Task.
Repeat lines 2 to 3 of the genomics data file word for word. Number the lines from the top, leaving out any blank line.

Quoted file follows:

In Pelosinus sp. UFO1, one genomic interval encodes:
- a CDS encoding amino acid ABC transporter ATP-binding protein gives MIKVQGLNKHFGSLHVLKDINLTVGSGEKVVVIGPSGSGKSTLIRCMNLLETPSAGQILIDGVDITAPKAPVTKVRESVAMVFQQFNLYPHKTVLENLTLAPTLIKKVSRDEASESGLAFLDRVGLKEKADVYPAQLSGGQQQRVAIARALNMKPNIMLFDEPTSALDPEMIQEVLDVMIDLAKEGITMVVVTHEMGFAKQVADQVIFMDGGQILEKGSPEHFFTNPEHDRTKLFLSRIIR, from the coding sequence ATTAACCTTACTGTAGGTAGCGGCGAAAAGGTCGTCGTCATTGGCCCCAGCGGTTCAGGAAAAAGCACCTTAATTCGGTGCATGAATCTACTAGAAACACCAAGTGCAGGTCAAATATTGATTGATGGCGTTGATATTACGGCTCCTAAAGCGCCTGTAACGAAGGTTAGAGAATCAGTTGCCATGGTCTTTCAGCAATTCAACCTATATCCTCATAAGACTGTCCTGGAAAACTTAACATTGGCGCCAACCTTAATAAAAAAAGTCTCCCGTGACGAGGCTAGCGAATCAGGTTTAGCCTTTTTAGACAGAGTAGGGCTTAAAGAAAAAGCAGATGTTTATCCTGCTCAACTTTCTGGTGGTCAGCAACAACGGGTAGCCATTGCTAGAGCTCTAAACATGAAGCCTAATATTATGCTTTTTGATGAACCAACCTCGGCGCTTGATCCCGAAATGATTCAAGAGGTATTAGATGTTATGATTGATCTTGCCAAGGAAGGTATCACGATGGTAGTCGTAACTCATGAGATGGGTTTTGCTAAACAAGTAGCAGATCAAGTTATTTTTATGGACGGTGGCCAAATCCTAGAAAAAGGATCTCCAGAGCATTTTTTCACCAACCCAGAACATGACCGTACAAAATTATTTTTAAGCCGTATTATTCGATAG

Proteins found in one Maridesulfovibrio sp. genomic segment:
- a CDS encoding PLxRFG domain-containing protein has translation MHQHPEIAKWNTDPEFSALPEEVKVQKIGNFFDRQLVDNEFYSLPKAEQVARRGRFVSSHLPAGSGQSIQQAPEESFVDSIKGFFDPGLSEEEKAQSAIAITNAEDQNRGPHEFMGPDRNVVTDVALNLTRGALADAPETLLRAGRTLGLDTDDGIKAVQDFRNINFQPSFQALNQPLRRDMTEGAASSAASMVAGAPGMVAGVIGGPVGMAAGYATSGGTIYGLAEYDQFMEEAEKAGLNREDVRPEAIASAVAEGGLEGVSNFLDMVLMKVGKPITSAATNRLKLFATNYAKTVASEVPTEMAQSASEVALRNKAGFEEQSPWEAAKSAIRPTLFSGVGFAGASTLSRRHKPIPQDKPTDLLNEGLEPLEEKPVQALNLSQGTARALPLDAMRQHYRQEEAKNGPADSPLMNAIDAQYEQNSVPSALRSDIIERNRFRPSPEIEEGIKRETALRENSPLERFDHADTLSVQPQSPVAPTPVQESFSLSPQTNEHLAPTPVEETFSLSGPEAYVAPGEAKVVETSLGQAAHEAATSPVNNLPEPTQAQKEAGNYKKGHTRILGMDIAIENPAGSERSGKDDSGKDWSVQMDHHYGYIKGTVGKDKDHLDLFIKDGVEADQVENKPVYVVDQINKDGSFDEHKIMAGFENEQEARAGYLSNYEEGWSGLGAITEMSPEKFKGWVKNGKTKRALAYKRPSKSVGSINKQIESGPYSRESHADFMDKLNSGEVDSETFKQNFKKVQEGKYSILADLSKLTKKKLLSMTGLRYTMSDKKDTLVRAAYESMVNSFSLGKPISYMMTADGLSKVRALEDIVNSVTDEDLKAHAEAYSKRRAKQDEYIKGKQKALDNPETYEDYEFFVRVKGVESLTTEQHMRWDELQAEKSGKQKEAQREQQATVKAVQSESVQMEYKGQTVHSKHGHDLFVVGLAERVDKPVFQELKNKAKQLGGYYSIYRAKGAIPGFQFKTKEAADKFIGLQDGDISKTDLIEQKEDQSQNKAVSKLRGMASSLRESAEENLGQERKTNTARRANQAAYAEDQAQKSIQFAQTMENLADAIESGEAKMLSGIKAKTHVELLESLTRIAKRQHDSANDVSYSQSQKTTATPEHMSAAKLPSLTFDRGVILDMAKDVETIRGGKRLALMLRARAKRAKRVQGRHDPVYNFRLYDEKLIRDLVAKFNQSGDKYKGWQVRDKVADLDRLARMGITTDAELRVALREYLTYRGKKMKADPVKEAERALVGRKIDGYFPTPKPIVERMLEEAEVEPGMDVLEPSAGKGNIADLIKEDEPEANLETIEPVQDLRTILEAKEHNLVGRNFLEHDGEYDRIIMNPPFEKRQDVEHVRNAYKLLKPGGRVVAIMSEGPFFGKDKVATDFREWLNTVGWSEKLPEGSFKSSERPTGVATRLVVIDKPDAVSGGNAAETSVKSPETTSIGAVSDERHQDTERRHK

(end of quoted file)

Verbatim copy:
- a CDS encoding amino acid ABC transporter ATP-binding protein gives MIKVQGLNKHFGSLHVLKDINLTVGSGEKVVVIGPSGSGKSTLIRCMNLLETPSAGQILIDGVDITAPKAPVTKVRESVAMVFQQFNLYPHKTVLENLTLAPTLIKKVSRDEASESGLAFLDRVGLKEKADVYPAQLSGGQQQRVAIARALNMKPNIMLFDEPTSALDPEMIQEVLDVMIDLAKEGITMVVVTHEMGFAKQVADQVIFMDGGQILEKGSPEHFFTNPEHDRTKLFLSRIIR, from the coding sequence ATTAACCTTACTGTAGGTAGCGGCGAAAAGGTCGTCGTCATTGGCCCCAGCGGTTCAGGAAAAAGCACCTTAATTCGGTGCATGAATCTACTAGAAACACCAAGTGCAGGTCAAATATTGATTGATGGCGTTGATATTACGGCTCCTAAAGCGCCTGTAACGAAGGTTAGAGAATCAGTTGCCATGGTCTTTCAGCAATTCAACCTATATCCTCATAAGACTGTCCTGGAAAACTTAACATTGGCGCCAACCTTAATAAAAAAAGTCTCCCGTGACGAGGCTAGCGAATCAGGTTTAGCCTTTTTAGACAGAGTAGGGCTTAAAGAAAAAGCAGATGTTTATCCTGCTCAACTTTCTGGTGGTCAGCAACAACGGGTAGCCATTGCTAGAGCTCTAAACATGAAGCCTAATATTATGCTTTTTGATGAACCAACCTCGGCGCTTGATCCCGAAATGATTCAAGAGGTATTAGATGTTATGATTGATCTTGCCAAGGAAGGTATCACGATGGTAGTCGTAACTCATGAGATGGGTTTTGCTAAACAAGTAGCAGATCAAGTTATTTTTATGGACGGTGGCCAAATCCTAGAAAAAGGATCTCCAGAGCATTTTTTCACCAACCCAGAACATGACCGTACAAAATTATTTTTAAGCCGTATTATTCGATAG

Proteins found in one Maridesulfovibrio sp. genomic segment: